Background: Disseminated fungal infections are a known serious complication in individuals with cystic fibrosis (CF) following orthotopic lung transplantation. Aspergillus fumigatus and Scedosporium species are among the more common causes of invasive fungal infection in this population. However, it is also important for clinicians to be aware of other emerging fungal species which may require markedly different antifungal therapies. Case summary: We describe the first laboratory-documented case of a fatal disseminated fungal infection caused by Rasamsonia aegroticola in a 21-year-old female CF patient status post-bilateral lung transplantation, which was only identified post-mortem. Molecular analysis revealed the presence of the identical Rasamsonia strains in the patient's respiratory cultures preceding transplantation. Discussion: We propose that the patient's disseminated fungal disease and death occurred as a result of recrudescence of Rasamsonia infection from her native respiratory system in the setting of profound immunosuppression post-operatively. Since Rasamsonia species have been increasingly recovered from the respiratory tract of CF patients, we further review the literature on these fungi and discuss their association with invasive fungal infections in the CF lung transplant host. Conclusion: Our report suggests Rasamsonia species may be important fungal pathogens that may have fatal consequences in immunosuppressed CF patients after solid organ transplantation.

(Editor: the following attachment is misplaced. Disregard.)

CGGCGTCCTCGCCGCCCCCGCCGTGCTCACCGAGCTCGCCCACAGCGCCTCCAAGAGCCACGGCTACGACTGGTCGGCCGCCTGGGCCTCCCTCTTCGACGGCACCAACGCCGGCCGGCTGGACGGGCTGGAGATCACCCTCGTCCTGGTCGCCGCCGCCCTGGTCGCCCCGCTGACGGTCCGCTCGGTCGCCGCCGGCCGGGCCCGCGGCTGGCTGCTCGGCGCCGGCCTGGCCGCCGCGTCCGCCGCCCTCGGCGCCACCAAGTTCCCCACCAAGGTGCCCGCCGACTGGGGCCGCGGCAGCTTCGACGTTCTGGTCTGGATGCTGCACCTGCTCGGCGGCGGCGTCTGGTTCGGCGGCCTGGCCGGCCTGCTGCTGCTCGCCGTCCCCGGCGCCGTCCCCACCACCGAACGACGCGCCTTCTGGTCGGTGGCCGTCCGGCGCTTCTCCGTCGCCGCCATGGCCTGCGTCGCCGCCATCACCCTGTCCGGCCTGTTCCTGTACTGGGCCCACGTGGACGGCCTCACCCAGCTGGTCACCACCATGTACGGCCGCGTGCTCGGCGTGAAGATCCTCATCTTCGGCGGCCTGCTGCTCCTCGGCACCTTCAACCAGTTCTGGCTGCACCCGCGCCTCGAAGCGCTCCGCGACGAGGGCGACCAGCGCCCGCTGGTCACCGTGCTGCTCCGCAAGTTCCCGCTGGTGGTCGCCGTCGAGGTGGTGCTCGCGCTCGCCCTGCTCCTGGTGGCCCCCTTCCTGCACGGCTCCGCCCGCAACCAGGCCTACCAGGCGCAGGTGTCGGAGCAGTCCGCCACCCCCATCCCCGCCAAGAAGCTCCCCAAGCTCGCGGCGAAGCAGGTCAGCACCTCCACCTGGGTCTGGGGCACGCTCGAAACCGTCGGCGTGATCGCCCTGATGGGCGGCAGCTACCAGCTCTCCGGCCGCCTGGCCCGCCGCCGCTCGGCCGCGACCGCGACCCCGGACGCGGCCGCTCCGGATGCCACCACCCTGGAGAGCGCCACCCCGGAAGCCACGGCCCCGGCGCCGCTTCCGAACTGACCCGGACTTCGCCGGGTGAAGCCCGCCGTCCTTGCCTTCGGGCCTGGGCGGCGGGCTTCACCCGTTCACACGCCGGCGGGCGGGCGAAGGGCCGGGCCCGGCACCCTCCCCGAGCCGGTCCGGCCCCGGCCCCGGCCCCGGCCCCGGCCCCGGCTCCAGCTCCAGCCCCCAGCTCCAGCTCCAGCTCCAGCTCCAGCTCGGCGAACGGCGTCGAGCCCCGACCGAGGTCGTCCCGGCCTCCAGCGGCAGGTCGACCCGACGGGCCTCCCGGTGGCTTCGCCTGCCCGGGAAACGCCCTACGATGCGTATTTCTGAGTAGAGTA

- Cystic fibrosis
- Fungal infection
- Lung transplantation
ASJC Scopus subject areas
- Pediatrics, Perinatology, and Child Health
- Pulmonary and Respiratory Medicine